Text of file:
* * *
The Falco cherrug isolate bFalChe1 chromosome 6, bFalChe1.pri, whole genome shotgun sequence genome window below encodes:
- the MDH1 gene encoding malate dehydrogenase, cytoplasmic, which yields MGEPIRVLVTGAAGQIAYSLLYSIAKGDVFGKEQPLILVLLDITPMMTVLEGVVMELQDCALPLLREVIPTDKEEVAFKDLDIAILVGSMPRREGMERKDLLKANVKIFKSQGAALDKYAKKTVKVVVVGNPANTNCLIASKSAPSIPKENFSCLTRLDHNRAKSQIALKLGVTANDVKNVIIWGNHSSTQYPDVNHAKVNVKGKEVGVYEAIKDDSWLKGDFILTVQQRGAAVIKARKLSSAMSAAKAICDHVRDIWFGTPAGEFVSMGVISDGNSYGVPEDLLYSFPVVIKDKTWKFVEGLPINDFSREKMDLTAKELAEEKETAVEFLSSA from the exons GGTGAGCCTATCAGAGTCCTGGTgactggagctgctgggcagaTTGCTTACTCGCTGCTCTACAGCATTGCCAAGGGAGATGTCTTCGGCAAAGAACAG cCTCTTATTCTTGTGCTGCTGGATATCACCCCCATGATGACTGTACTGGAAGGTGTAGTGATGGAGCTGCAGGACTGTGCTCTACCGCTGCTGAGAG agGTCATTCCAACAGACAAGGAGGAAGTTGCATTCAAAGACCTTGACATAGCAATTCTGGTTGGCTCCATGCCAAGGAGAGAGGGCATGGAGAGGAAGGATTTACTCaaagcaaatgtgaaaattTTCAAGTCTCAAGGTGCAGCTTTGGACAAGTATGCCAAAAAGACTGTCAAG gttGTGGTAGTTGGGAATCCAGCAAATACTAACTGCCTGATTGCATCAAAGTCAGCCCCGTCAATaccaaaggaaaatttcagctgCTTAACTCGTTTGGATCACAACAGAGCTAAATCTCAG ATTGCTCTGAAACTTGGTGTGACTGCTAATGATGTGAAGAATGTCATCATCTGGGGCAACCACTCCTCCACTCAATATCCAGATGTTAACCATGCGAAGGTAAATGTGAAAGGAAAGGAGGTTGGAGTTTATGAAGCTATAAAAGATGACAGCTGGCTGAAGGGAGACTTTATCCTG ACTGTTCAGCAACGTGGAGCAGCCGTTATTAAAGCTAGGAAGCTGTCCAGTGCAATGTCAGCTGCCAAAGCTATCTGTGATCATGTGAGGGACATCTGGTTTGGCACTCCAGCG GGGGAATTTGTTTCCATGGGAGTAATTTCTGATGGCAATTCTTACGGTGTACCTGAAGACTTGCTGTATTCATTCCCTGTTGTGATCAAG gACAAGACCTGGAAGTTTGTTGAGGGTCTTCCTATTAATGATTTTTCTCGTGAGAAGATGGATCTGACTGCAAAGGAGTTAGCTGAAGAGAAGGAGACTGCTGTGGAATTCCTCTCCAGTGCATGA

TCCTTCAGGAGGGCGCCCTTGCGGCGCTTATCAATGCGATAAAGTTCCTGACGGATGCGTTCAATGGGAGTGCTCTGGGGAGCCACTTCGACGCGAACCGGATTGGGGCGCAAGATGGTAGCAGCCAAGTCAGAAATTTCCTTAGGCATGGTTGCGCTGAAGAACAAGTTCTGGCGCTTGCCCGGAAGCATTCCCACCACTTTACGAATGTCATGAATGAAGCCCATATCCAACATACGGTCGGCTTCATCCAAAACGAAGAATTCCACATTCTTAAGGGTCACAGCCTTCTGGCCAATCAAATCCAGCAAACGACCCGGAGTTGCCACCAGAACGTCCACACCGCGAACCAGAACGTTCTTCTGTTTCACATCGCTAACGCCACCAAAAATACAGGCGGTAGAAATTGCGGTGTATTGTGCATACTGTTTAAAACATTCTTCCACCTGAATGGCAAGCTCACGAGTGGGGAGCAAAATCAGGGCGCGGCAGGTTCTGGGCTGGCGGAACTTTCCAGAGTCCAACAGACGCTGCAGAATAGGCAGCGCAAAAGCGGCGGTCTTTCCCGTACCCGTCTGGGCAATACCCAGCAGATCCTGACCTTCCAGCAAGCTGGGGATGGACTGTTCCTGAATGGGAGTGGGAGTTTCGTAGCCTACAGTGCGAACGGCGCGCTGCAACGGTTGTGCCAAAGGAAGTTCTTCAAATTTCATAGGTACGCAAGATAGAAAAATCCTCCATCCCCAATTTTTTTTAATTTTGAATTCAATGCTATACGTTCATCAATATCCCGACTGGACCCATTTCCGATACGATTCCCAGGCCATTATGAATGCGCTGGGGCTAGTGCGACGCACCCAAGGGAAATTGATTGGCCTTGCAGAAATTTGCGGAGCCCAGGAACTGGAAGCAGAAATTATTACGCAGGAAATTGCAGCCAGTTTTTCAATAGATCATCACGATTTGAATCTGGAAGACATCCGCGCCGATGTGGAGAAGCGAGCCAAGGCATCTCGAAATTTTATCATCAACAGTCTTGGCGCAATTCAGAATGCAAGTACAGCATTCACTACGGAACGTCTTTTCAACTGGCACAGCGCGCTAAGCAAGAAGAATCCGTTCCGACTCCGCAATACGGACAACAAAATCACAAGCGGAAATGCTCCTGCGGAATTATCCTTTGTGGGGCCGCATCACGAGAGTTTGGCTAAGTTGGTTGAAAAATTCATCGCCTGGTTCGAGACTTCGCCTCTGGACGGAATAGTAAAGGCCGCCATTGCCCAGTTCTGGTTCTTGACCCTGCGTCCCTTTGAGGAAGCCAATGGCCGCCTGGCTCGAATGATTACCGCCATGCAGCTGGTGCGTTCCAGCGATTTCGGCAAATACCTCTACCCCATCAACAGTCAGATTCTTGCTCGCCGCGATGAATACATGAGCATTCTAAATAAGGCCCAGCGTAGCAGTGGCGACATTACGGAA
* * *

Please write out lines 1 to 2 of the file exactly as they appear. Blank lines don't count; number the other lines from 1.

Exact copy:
The Falco cherrug isolate bFalChe1 chromosome 6, bFalChe1.pri, whole genome shotgun sequence genome window below encodes:
- the MDH1 gene encoding malate dehydrogenase, cytoplasmic, which yields MGEPIRVLVTGAAGQIAYSLLYSIAKGDVFGKEQPLILVLLDITPMMTVLEGVVMELQDCALPLLREVIPTDKEEVAFKDLDIAILVGSMPRREGMERKDLLKANVKIFKSQGAALDKYAKKTVKVVVVGNPANTNCLIASKSAPSIPKENFSCLTRLDHNRAKSQIALKLGVTANDVKNVIIWGNHSSTQYPDVNHAKVNVKGKEVGVYEAIKDDSWLKGDFILTVQQRGAAVIKARKLSSAMSAAKAICDHVRDIWFGTPAGEFVSMGVISDGNSYGVPEDLLYSFPVVIKDKTWKFVEGLPINDFSREKMDLTAKELAEEKETAVEFLSSA from the exons GGTGAGCCTATCAGAGTCCTGGTgactggagctgctgggcagaTTGCTTACTCGCTGCTCTACAGCATTGCCAAGGGAGATGTCTTCGGCAAAGAACAG cCTCTTATTCTTGTGCTGCTGGATATCACCCCCATGATGACTGTACTGGAAGGTGTAGTGATGGAGCTGCAGGACTGTGCTCTACCGCTGCTGAGAG agGTCATTCCAACAGACAAGGAGGAAGTTGCATTCAAAGACCTTGACATAGCAATTCTGGTTGGCTCCATGCCAAGGAGAGAGGGCATGGAGAGGAAGGATTTACTCaaagcaaatgtgaaaattTTCAAGTCTCAAGGTGCAGCTTTGGACAAGTATGCCAAAAAGACTGTCAAG gttGTGGTAGTTGGGAATCCAGCAAATACTAACTGCCTGATTGCATCAAAGTCAGCCCCGTCAATaccaaaggaaaatttcagctgCTTAACTCGTTTGGATCACAACAGAGCTAAATCTCAG ATTGCTCTGAAACTTGGTGTGACTGCTAATGATGTGAAGAATGTCATCATCTGGGGCAACCACTCCTCCACTCAATATCCAGATGTTAACCATGCGAAGGTAAATGTGAAAGGAAAGGAGGTTGGAGTTTATGAAGCTATAAAAGATGACAGCTGGCTGAAGGGAGACTTTATCCTG ACTGTTCAGCAACGTGGAGCAGCCGTTATTAAAGCTAGGAAGCTGTCCAGTGCAATGTCAGCTGCCAAAGCTATCTGTGATCATGTGAGGGACATCTGGTTTGGCACTCCAGCG GGGGAATTTGTTTCCATGGGAGTAATTTCTGATGGCAATTCTTACGGTGTACCTGAAGACTTGCTGTATTCATTCCCTGTTGTGATCAAG gACAAGACCTGGAAGTTTGTTGAGGGTCTTCCTATTAATGATTTTTCTCGTGAGAAGATGGATCTGACTGCAAAGGAGTTAGCTGAAGAGAAGGAGACTGCTGTGGAATTCCTCTCCAGTGCATGA